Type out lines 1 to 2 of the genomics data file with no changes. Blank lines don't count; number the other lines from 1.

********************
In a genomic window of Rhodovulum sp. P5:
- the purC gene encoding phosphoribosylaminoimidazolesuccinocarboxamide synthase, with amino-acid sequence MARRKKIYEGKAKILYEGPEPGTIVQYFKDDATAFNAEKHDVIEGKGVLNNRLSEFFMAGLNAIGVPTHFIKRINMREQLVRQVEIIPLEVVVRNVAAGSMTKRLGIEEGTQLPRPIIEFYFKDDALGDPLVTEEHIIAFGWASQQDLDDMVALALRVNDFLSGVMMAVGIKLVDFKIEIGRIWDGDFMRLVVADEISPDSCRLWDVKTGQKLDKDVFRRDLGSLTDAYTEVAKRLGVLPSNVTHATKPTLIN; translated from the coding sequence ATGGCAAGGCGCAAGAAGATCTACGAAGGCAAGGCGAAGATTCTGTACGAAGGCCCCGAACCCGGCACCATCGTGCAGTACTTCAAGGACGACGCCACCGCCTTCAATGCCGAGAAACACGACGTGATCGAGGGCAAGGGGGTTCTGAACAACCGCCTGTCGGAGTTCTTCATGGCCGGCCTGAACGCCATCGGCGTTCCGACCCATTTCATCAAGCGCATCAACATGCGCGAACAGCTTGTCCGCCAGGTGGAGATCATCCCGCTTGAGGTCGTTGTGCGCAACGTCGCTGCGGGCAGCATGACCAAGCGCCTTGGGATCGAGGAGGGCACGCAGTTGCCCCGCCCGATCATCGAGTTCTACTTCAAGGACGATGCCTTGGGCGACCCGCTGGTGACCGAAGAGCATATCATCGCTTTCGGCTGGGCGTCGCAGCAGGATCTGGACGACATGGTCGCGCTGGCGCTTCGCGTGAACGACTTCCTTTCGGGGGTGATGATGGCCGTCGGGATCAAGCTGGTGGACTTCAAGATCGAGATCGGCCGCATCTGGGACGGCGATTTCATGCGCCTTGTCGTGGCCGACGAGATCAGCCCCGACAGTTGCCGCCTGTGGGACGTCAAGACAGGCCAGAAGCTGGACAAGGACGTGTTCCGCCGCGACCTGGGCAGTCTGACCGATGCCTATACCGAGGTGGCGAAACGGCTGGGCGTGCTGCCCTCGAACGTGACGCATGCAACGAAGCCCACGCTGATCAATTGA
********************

In a genomic window of Rhodovulum sp. P5:
- the purC gene encoding phosphoribosylaminoimidazolesuccinocarboxamide synthase, with amino-acid sequence MARRKKIYEGKAKILYEGPEPGTIVQYFKDDATAFNAEKHDVIEGKGVLNNRLSEFFMAGLNAIGVPTHFIKRINMREQLVRQVEIIPLEVVVRNVAAGSMTKRLGIEEGTQLPRPIIEFYFKDDALGDPLVTEEHIIAFGWASQQDLDDMVALALRVNDFLSGVMMAVGIKLVDFKIEIGRIWDGDFMRLVVADEISPDSCRLWDVKTGQKLDKDVFRRDLGSLTDAYTEVAKRLGVLPSNVTHATKPTLIN; translated from the coding sequence ATGGCAAGGCGCAAGAAGATCTACGAAGGCAAGGCGAAGATTCTGTACGAAGGCCCCGAACCCGGCACCATCGTGCAGTACTTCAAGGACGACGCCACCGCCTTCAATGCCGAGAAACACGACGTGATCGAGGGCAAGGGGGTTCTGAACAACCGCCTGTCGGAGTTCTTCATGGCCGGCCTGAACGCCATCGGCGTTCCGACCCATTTCATCAAGCGCATCAACATGCGCGAACAGCTTGTCCGCCAGGTGGAGATCATCCCGCTTGAGGTCGTTGTGCGCAACGTCGCTGCGGGCAGCATGACCAAGCGCCTTGGGATCGAGGAGGGCACGCAGTTGCCCCGCCCGATCATCGAGTTCTACTTCAAGGACGATGCCTTGGGCGACCCGCTGGTGACCGAAGAGCATATCATCGCTTTCGGCTGGGCGTCGCAGCAGGATCTGGACGACATGGTCGCGCTGGCGCTTCGCGTGAACGACTTCCTTTCGGGGGTGATGATGGCCGTCGGGATCAAGCTGGTGGACTTCAAGATCGAGATCGGCCGCATCTGGGACGGCGATTTCATGCGCCTTGTCGTGGCCGACGAGATCAGCCCCGACAGTTGCCGCCTGTGGGACGTCAAGACAGGCCAGAAGCTGGACAAGGACGTGTTCCGCCGCGACCTGGGCAGTCTGACCGATGCCTATACCGAGGTGGCGAAACGGCTGGGCGTGCTGCCCTCGAACGTGACGCATGCAACGAAGCCCACGCTGATCAATTGA